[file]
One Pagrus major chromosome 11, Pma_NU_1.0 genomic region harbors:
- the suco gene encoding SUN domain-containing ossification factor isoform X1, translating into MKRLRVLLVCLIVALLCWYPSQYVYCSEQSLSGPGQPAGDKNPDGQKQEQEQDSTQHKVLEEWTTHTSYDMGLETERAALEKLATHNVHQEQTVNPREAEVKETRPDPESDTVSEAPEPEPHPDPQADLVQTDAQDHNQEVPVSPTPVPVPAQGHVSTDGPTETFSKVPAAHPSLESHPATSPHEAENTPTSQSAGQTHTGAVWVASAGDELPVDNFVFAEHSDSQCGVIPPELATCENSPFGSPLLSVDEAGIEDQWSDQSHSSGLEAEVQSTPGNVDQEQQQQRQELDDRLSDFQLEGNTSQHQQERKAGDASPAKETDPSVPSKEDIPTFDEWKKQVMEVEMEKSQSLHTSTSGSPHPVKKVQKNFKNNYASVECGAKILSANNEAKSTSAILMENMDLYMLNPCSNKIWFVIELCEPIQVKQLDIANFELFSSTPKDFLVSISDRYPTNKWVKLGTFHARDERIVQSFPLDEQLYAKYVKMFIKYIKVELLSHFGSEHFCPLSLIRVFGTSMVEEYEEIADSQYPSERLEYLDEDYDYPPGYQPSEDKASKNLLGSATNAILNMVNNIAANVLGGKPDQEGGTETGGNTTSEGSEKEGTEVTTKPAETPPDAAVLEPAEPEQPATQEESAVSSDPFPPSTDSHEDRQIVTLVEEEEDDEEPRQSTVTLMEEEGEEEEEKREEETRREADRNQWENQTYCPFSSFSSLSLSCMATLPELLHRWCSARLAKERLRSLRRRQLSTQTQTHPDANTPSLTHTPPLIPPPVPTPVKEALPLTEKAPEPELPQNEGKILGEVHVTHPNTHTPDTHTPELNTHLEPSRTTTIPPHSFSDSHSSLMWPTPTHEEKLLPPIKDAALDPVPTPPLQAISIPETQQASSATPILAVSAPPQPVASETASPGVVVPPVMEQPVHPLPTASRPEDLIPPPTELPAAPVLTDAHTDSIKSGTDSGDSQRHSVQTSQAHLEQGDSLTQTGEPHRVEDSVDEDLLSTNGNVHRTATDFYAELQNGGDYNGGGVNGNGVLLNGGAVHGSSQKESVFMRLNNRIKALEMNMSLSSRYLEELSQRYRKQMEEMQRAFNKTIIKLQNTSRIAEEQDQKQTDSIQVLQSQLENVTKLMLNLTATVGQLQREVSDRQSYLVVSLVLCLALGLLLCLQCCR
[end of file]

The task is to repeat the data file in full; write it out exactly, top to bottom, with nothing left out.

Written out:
One Pagrus major chromosome 11, Pma_NU_1.0 genomic region harbors:
- the suco gene encoding SUN domain-containing ossification factor isoform X1, translating into MKRLRVLLVCLIVALLCWYPSQYVYCSEQSLSGPGQPAGDKNPDGQKQEQEQDSTQHKVLEEWTTHTSYDMGLETERAALEKLATHNVHQEQTVNPREAEVKETRPDPESDTVSEAPEPEPHPDPQADLVQTDAQDHNQEVPVSPTPVPVPAQGHVSTDGPTETFSKVPAAHPSLESHPATSPHEAENTPTSQSAGQTHTGAVWVASAGDELPVDNFVFAEHSDSQCGVIPPELATCENSPFGSPLLSVDEAGIEDQWSDQSHSSGLEAEVQSTPGNVDQEQQQQRQELDDRLSDFQLEGNTSQHQQERKAGDASPAKETDPSVPSKEDIPTFDEWKKQVMEVEMEKSQSLHTSTSGSPHPVKKVQKNFKNNYASVECGAKILSANNEAKSTSAILMENMDLYMLNPCSNKIWFVIELCEPIQVKQLDIANFELFSSTPKDFLVSISDRYPTNKWVKLGTFHARDERIVQSFPLDEQLYAKYVKMFIKYIKVELLSHFGSEHFCPLSLIRVFGTSMVEEYEEIADSQYPSERLEYLDEDYDYPPGYQPSEDKASKNLLGSATNAILNMVNNIAANVLGGKPDQEGGTETGGNTTSEGSEKEGTEVTTKPAETPPDAAVLEPAEPEQPATQEESAVSSDPFPPSTDSHEDRQIVTLVEEEEDDEEPRQSTVTLMEEEGEEEEEKREEETRREADRNQWENQTYCPFSSFSSLSLSCMATLPELLHRWCSARLAKERLRSLRRRQLSTQTQTHPDANTPSLTHTPPLIPPPVPTPVKEALPLTEKAPEPELPQNEGKILGEVHVTHPNTHTPDTHTPELNTHLEPSRTTTIPPHSFSDSHSSLMWPTPTHEEKLLPPIKDAALDPVPTPPLQAISIPETQQASSATPILAVSAPPQPVASETASPGVVVPPVMEQPVHPLPTASRPEDLIPPPTELPAAPVLTDAHTDSIKSGTDSGDSQRHSVQTSQAHLEQGDSLTQTGEPHRVEDSVDEDLLSTNGNVHRTATDFYAELQNGGDYNGGGVNGNGVLLNGGAVHGSSQKESVFMRLNNRIKALEMNMSLSSRYLEELSQRYRKQMEEMQRAFNKTIIKLQNTSRIAEEQDQKQTDSIQVLQSQLENVTKLMLNLTATVGQLQREVSDRQSYLVVSLVLCLALGLLLCLQCCR